Sunday, February 24, 2008

Where's the accountability?

This past week, I led a full-day seminar on technology auditing (seminar title: Technology Audits Made Easy (TAME)) for several school districts.  As introductory information, I displayed charts that showed Federal funding levels for educational technology for the past 5-6 years.  

Then, I showed similar charts for Federal funds that came to their State.

Naturally, they were amazed.  

But, my question to them was, "Yes, but what do you know about how these funds are being used?"

As you might suspect, nobody had answers.  

The reality?  Accountability for ed tech funds going to schools in the US is, for all practical purposes, nonexistent! 

Does that fact bother you?  Does it cause you to remember that all these federal funds going to schools are actually YOUR money??

Just to emphasize the point, ponder this:

Federal $$ for EETT & E-Rate 2002-2006 = $14,021,625,084.93
Average per year = $2,804,325,016.99

This means that U.S. schools have received, on average, almost $3 Billion each year since 2002, yet we have almost no attention paid to accountability.  Amazing!

  • What were these funds used for?  
  • Who received the money?  
  • What is the ROI (Return on Investment) for our tax dollars that have been provided to support and promote educational technologies? 
  • Who is keeping track of these data?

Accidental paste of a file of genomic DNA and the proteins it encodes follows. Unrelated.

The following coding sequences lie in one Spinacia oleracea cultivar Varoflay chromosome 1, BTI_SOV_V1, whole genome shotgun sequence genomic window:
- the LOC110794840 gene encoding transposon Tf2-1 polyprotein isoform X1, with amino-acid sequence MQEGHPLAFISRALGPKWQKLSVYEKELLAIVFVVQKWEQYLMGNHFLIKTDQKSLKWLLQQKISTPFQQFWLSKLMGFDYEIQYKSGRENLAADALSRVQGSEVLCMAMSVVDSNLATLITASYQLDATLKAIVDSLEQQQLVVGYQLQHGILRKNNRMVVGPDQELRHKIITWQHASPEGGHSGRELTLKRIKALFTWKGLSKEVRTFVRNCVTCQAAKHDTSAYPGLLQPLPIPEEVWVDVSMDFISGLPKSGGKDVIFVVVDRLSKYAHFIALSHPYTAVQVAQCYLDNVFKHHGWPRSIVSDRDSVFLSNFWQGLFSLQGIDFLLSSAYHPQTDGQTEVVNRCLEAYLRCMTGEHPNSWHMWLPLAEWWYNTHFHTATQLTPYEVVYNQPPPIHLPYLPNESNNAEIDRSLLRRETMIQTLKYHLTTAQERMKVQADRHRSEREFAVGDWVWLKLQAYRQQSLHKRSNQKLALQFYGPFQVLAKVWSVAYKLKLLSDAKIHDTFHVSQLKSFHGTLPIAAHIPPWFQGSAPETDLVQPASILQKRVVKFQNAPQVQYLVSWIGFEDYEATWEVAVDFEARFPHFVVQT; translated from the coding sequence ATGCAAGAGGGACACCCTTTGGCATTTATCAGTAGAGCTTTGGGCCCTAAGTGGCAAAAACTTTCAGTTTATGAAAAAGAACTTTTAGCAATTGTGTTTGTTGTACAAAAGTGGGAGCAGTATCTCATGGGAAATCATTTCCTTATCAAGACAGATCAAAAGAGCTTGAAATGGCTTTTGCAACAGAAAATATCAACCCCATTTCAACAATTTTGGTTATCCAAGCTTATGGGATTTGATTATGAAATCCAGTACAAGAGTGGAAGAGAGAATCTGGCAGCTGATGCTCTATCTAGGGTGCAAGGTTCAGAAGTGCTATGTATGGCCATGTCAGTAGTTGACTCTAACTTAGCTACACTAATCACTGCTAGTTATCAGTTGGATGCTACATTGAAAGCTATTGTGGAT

• Where are the records?  
  • Is there any guarantee that current success with the money will yield future investments? 
  • Was the distribution of these funds reasonably equal?

So, what do you  think?

Am I overreacting?  Or, am I simply making the point for all of us who want to ensure that our tax dollars are being used properly?

I know this is only one aspect of accountability, but it is one!

Leave your comments here.  What do you think?

Thursday, February 07, 2008

Ed Tech 2008

Yesterday, I had the privilege of being a featured speaker at Ed Tech 2008 in Ashland, VA.  The conference was held at Randolph-Mason College and was co-sponsored by the Virginia Commonwealth Public Broadcasting.

Several hundred eager educators attended this conference that is now in its 21st year.  What a terrific group of people these are -- and so imaginative, creative, and willing to strive for perfection in their classrooms.

My presentation was one of four in a series specifically for administrators.  The overall topic was "21st Century Learning."  Dr. Sara Armstrong led off in the first session by educating all of us about the various models of 21st Century Skills proposed by the: Partnership for 21st Century Skills; Metiri Group; and ISTE NETS•S (International Society for Technology in Education National Education Technology Standards • Students).

Following Dr. Armstrong, a collection of grass-roots educators at ITRTs (Instructional Technology Resource Teachers) from the Goochland, Powhatan, and Henrico County districts showed us working solutions from their schools.  This was an amazing presentation, delivered by fantastic young educators.  I was immensely impressed!

Following lunch and the conference keynote by Dr. Armstrong, I delivered my 50-minute session, 21st Century Learning: Practical, Proven Strategies for Implementation, as requested by conference organizers.  The time just FLEW!  Before I knew it, it was time to wrap up.  Attendees gave excellent suggestions and examples of implementing technologies to enhance these skills.

Now, my hope is that they will allow me to return next year in 2009!